Endgame, Chernobyl and the Opposite of Nostalgia

Time inevitably passes and as it does, our memory of different movies get fuzzier, regardless of quality. Good things may get better, bad things may go away and that’s the reason most people see the past in a brighter light than the present. It’s just how our brains work. But with recency bias added into the equation, something very interesting happens.


I’ll watch just about any film you sit me down to see. Whether it’s an acclaimed masterpiece of great cultural significance or the lowest of the low, bottom-of-the-barrel trash ever patched together, I’ll find time to spare and consume it. After all, it’s only, at most, a time investment of a few hours. I can do that anytime. However, this free mindset does not translate over to television. 


Often, I’ll be speaking to a friend about a certain TV-show, and watch their jaw drop when I say I haven’t seen it. I swear this happens at least once or twice a week. Why? I don’t really put in the effort to sit through a whole season of television, unless I know for a fact that it is going to be worth that time. That may be hypocrisy of the highest order coming from a guy who once spent an entire weekend watching the shittiest possible Godzilla movies, but that’s my principle regardless. 


Exhibit A

And this is where I finally get to the point. Since I am quite apprehensive when it comes to TV-series, it took me a while to watch HBO’s new 5-part mini-series Chernobyl. It finished on June 3rd, but I didn’t finish it until August 4th. Because of that, I had the interesting experience of watching the hype machine in action from the outside.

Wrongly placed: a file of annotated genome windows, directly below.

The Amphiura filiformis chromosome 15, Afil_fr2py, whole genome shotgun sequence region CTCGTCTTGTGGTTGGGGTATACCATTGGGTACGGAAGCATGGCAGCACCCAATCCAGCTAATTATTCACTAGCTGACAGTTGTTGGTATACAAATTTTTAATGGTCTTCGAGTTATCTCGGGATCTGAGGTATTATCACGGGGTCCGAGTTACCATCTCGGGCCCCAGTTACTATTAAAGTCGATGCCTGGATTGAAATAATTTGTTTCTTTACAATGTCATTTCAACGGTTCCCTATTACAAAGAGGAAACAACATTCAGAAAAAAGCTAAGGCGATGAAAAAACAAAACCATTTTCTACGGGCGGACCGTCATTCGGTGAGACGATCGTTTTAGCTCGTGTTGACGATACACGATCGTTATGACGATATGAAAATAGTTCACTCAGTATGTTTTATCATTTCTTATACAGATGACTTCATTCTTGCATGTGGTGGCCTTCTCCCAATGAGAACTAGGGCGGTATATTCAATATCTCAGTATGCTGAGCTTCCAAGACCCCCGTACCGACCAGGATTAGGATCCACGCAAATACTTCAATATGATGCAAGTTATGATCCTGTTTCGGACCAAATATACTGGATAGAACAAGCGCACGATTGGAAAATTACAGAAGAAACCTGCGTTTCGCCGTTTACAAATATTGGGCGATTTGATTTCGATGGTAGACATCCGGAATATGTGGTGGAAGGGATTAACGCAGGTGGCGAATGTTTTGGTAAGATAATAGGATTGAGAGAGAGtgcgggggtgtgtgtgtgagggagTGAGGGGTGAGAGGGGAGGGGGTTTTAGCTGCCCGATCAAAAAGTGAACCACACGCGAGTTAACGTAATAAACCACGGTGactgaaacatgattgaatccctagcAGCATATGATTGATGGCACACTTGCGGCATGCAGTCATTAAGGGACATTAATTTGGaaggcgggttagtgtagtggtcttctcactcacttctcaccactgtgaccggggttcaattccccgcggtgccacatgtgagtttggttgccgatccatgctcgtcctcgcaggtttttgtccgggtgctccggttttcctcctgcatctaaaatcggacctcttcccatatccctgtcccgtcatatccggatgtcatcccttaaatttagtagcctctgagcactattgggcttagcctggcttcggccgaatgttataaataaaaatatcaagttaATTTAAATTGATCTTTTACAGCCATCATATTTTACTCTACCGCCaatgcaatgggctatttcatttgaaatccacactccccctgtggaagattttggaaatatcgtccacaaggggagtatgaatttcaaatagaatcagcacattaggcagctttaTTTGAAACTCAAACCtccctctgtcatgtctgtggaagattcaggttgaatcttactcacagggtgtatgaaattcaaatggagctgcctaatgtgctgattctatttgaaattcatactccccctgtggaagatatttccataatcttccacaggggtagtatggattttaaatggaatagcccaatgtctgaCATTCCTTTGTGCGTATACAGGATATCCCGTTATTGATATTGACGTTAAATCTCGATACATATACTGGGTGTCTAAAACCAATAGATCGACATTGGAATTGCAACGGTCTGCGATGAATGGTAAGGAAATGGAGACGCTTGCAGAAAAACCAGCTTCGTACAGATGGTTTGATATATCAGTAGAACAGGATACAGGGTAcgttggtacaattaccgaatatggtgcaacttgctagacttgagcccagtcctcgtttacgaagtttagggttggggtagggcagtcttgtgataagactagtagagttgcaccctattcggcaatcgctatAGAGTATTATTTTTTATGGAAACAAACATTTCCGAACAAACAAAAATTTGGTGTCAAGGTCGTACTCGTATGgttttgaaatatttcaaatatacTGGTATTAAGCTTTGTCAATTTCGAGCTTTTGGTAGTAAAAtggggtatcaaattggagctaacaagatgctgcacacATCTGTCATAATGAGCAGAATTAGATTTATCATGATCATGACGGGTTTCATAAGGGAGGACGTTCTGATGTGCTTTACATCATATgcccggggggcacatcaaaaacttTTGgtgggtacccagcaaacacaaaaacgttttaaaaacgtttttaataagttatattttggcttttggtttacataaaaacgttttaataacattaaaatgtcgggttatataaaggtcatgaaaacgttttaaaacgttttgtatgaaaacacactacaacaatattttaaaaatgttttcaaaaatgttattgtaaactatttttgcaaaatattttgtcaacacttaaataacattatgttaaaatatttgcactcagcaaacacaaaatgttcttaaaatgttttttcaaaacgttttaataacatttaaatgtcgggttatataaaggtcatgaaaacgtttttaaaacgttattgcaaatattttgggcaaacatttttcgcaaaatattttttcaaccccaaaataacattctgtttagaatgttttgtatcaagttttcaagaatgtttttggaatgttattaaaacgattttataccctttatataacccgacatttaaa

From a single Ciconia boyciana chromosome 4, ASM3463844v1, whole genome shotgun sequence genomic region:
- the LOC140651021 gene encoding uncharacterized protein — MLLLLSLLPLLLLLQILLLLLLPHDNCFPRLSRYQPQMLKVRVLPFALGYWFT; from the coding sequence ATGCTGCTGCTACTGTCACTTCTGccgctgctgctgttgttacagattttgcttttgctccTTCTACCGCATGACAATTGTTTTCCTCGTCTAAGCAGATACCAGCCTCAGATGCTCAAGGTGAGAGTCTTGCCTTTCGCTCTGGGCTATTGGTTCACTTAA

As soon as the show was over, it seemed the whole of the Worldwide Web flocked to forums and sites to proclaim its greatness. Within days, it skyrocketed to the top, both in terms of popularity and praise. When it came out, the show had an unprecedented rating of 9.8 on IMDb, the largest film-related site in the world. It has since gone down to a 9.5, but now sits comfortably as the second highest rated piece of media on the platform. It’s only bested by Planet Earth II, which still makes it the highest rated fictional TV-show ever. 


As I was watching this from the outside, I knew there was no way the show could live up to this immense hype. So when I watched it, I wasn’t surprised at all to find that I was right. Don’t get me wrong, it’s a really good show… But the best ever? Hardly. 


Now that’s all well and good, but something bugged me about this. I thought about it and thought about it, and then I realised why. It wasn’t the first timed it had happened this year… Cue the music. 

Exhibit B

If you can read headlines, you’ll know what the second example of this phenomenon was. And again, I’ll use IMDb to illustrate it. If you take a quick look at the Top 250 Movies on the site, you’ll see the expected things: The Godfather, Forrest Gump, Lord of the Rings, etc. Until we get to spot 26, which is currently inhabited by one of this year’s installments in the Marvel Cinematic Universe: Avengers Endgame.


Dang, you might say. The 26th highest rated movie in the world? That’s a bit much, innit? And to that, I’ll have you know that the movie held its place in the top 15 for about the first two months after its release. Top 15. Ever. Imagine it: Above almost any all-time great film you can think of, we have a three-hour action movie where people in tights go look for four shiny McGuffins by travelling back in time.